By Ben Fritz, Los Angeles Times -
LOS ANGELES — Hollywood didn’t so much celebrate this weekend as breathe a sigh of relief.
Three new movies — “The Bourne Legacy,” “The Campaign” and “Hope Springs” — opened right around where their studio backers had hoped. All fell well short of out-of-the-gate hit status but none flopped, leaving plenty of hope that they could turn into financial successes.
“Bourne” opened to a studio-estimated $40.3 million in the United States and Canada, while “The Campaign” took in $27.4 million and “Hope Springs,” which opened Wednesday, grossed $20.1 million over five days.
With “Bourne” and “Hope Springs” both getting an average audience grade of B, according to market research firm CinemaScore, and “The Campaign” a B-minus, there’s little evidence yet to judge which of the movies may have a long box-office life and which might quickly fizzle.
The biggest risk going into the weekend was “Bourne,” a fresh take on the franchise on which Universal Pictures and Relativity Media spent about $130 million. In addition to a new direction for the story, Matt Damon was replaced as star by Jeremy Renner, in his first leading role for a tentpole picture.
The opening was well below that of the last two “Bourne” movies. However, other recent films that restarted franchises, such as “X-Men: First Class” and the James Bond movie “Casino Royale,” saw similar drops but were good enough to generate sequels.
“It’s nice to not have to go in tomorrow and say, ‘Well, that’s that,’ ” Universal Distribution President Nikki Rocco said Sunday. “This opening provides the studio with a number of opportunities and directions to continue with ‘Bourne.’ ”
About 69 percent of audiences for “The Bourne Legacy” were over age 30, a sign that most who turned out were already familiar with the series.
Overseas, “Bourne” opened in 13 small markets and took in $7.8 million. Given its cost, the movie will ultimately have to perform well overseas to become a hit for Universal.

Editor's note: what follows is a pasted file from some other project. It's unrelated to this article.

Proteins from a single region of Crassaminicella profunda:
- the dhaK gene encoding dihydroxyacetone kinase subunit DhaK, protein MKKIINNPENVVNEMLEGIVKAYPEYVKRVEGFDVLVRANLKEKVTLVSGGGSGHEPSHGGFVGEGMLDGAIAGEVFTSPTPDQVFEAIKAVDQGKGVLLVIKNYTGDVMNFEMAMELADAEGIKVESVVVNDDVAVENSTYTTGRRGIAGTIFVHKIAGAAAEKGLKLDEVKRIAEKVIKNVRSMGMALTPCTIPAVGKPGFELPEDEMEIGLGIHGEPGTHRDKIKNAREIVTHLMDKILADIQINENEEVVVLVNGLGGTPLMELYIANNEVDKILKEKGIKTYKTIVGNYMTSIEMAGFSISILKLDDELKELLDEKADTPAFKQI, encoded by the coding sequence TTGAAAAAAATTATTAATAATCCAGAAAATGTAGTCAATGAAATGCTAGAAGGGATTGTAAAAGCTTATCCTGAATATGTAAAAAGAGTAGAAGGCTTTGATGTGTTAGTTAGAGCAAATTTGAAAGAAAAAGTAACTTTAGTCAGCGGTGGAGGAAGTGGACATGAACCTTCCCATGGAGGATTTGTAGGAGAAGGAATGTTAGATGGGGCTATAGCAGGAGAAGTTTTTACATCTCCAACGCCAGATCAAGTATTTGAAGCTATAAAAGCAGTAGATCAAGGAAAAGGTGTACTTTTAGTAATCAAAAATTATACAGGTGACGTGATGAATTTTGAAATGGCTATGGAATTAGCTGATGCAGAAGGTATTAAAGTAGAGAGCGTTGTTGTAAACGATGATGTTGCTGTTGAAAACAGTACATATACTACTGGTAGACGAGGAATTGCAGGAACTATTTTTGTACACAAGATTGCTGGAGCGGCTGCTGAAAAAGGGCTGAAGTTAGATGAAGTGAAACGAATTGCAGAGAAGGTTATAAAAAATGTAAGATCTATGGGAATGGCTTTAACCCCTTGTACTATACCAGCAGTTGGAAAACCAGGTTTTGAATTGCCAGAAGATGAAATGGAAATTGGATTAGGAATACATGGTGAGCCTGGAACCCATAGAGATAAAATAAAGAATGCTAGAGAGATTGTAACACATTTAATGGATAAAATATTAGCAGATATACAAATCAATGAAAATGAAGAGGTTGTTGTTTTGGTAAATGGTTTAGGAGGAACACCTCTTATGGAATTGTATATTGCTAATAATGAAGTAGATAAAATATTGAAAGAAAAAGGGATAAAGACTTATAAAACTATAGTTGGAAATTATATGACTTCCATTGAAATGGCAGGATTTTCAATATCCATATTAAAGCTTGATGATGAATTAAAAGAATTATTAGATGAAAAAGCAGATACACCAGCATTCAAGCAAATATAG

“The Campaign,” meanwhile, demonstrated that star Will Ferrell still has plenty of commercial appeal despite such recent disappointments as “The Other Guys” and “Land of the Lost.” The new political comedy, which co-stars Zach Galifianakis, is Ferrell’s first lower-budget, mainstream picture since 2008’s “Step Brothers.”
The North Carolina-set movie performed particularly well in the Midwest and South. Warner Bros.’ domestic distribution president, Dan Fellman, said he believed “The Campaign” could ultimately do as well as previous Ferrell hits such as “Talladega Nights” and “Anchorman.”
“Will’s movies all get a CinemaScore of B or B-minus, and they usually have multiples of 3.5,” he said, using the industry term for a film’s total gross compared to its opening weekend. A multiple of more than three is considered very good.
Warner Bros. spent about $60 million to make “The Campaign.”
“Hope Springs,” starring Meryl Streep and Tommy Lee Jones as a sixtysomething married couple working with a therapist played by Steve Carell, is the latest film aimed at older audiences to open at the end of a summer, following in the path of such successes as “The Help” and “Julie & Julia.”
Its five-day box-office take is about the same amount that 2009’s “Julia,” which also starred Streep, grossed in its first three days. That film went on to collect a very healthy $94.1 million, and distributor Sony Pictures is hoping for a similarly long run on “Hope Springs.”
Sony and partner Metro-Goldwyn-Mayer paid about $15 million for domestic distribution rights to the film, which was produced by Mandate Pictures for about $30 million.
After three weeks at No. 1, “The Dark Knight Rises” dropped to No. 3 at the box office over the weekend. Its domestic total of $390.1 million is about $50 million behind where director Christopher Nolan’s last Batman movie, “The Dark Knight,” was on its fourth weekend.
Overseas, however, “The Dark Knight Rises” is running 28 percent ahead of “The Dark Knight,” with a total box office so far of $445.3 million.
Meanwhile, “Total Recall,” which opened last weekend to a soft $25.6 million, tumbled 68 percent in the U.S. and Canada to $8.1 million, as bad word-of-mouth is turning the sci-fi remake into a flop for Sony.
Kids comedy “Diary of a Wimpy Kid: Dog Days” held on much better, declining 44 percent on its second weekend, to $8.2 million.
And in limited release, Spike Lee’s new “Red Hook Summer” opened in four theaters in New York City, including one in Harlem and another in Brooklyn, to decent results. It took in $42,100. It will expand to more theaters in New York and New Jersey next weekend and then debut in six more cities, including Los Angeles, on Aug. 24.